The death toll from Michael's destructive march from Florida to Virginia stood at 19 Sunday as crews worked to clear building debris along with the rubble from a collapsed section of the beachfront highway.
Mayor Al Cathey estimated 250 residents stayed behind when the hurricane struck, and he said he remained hopeful about their fate. He said search-and-rescue teams in the beach town had already combed areas with the worst damage.
Photo by Scott Eisen/Getty Images
Within hours of being booked at a Border Patrol station in far West Texas, two teenage sisters from Guatemala came forward to allege that an agent conducted an improper strip search.
The agent in question denied the allegations, including the sisters' claims that he touched their genitals. He insisted he had only fingerprinted the sisters before taking them back to their cell.
Investigating the case came down to the sisters' word versus the agent's. And as in dozens of similar cases, government investigators sided with the agent.
A man was charged with assault as a hate crime in a beating in the middle of a Brooklyn, New York street on Sunday morning, officials said.
Farrukh Afzal, 37, of Staten Island, was arrested and charged with assault as a hate crime, criminal mischief and harassment, the NYPD said.
Police said they found him beating a 62-year-old man at 46th Street and 13th Avenue in Boro Park.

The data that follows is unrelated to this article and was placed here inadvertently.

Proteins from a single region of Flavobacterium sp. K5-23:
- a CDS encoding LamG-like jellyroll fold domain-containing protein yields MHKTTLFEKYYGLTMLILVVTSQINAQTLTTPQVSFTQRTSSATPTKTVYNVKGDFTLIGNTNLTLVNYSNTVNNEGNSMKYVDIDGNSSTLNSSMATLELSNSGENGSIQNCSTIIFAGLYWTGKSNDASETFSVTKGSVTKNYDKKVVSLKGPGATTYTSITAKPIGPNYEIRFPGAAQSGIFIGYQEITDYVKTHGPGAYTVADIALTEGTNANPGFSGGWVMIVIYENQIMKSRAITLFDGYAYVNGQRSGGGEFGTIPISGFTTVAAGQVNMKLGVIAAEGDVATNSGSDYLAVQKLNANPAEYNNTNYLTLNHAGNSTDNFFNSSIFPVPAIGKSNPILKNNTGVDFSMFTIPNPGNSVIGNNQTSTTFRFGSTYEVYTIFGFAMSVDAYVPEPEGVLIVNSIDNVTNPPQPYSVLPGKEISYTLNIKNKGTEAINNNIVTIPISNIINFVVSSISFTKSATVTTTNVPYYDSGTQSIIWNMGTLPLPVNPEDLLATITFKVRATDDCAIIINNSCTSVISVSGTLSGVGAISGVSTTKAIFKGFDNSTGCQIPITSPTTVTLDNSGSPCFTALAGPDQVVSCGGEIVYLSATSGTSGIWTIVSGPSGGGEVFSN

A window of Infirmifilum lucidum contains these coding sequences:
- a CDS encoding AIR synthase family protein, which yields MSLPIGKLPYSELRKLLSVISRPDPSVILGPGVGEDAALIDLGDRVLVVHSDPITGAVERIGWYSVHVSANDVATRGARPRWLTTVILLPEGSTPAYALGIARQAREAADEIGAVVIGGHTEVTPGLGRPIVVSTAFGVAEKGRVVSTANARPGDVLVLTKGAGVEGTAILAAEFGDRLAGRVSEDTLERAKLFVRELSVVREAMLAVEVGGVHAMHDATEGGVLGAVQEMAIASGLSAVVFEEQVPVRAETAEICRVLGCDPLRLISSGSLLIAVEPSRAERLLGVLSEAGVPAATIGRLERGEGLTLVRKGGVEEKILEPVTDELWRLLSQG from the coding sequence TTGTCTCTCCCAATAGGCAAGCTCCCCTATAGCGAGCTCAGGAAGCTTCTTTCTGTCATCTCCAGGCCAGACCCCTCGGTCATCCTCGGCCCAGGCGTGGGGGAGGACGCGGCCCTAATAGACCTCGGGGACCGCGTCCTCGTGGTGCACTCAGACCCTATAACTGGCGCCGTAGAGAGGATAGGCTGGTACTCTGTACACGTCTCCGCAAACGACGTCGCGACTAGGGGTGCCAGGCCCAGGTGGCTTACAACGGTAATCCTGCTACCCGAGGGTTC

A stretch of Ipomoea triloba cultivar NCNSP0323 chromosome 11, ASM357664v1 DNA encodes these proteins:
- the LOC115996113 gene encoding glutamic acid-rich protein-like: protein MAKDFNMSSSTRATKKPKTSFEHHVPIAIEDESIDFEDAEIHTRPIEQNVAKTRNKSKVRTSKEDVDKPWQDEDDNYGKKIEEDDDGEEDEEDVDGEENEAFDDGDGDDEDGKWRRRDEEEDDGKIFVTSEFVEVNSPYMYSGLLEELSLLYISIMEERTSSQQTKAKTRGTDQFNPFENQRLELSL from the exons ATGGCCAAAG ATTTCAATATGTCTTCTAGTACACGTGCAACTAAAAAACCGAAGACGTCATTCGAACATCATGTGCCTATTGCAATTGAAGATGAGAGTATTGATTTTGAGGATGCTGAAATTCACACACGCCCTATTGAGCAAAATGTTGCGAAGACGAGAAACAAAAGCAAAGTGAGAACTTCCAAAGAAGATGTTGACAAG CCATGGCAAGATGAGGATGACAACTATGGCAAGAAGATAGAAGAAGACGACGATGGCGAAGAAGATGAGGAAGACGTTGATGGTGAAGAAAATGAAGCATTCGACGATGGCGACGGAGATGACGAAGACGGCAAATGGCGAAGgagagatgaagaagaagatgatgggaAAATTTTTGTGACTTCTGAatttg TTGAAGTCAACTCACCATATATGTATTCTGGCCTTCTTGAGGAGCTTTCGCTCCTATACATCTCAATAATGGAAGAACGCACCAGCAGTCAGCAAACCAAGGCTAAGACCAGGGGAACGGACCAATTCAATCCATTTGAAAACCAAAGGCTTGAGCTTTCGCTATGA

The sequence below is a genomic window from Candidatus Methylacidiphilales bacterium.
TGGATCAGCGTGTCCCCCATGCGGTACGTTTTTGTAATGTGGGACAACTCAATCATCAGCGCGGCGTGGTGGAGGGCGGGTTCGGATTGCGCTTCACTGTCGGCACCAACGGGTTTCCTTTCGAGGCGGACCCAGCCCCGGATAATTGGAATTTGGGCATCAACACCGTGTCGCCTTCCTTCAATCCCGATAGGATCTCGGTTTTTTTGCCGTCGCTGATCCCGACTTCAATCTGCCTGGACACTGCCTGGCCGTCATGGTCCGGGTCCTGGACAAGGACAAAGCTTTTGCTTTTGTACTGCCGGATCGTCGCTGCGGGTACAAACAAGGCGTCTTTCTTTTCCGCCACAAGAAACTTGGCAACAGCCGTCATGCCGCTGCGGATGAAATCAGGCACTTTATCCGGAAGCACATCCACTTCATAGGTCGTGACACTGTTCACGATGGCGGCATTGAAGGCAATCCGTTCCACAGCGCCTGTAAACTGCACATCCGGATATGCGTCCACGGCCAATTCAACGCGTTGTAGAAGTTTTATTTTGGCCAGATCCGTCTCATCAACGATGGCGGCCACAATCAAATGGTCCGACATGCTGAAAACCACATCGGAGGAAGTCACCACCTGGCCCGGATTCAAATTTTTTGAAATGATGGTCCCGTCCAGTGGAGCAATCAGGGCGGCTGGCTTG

San Bernardino County Sheriff's deputies in California had to reach into their bag of tricks, or lunch bag of tricks, to corral a portly pig that had gotten loose.
Justin Sullivan/Getty Images, File
Sears Holdings plans to file for bankruptcy protection after midnight in the East Coast, culminating the collapse of what was once America's largest retailer, people familiar with the situation tell CNBC.
As part of the bankruptcy plan, Sears will immediately close roughly 150 of its stores, people familiar with the matter have said. It has approximately 700 stores, one of the people said.
It is unclear how the closures would impact Sears' workers, which totaled roughly 90,000 in February 2018.
CHP West Valley
A crash involving a bus on the northbound 405 Freeway spilled over onto the southbound 405 Freeway and resulted in closures in both directions of the major Southern California artery Sunday afternoon near the Nordoff Street exit in the North Hills area of Los Angeles.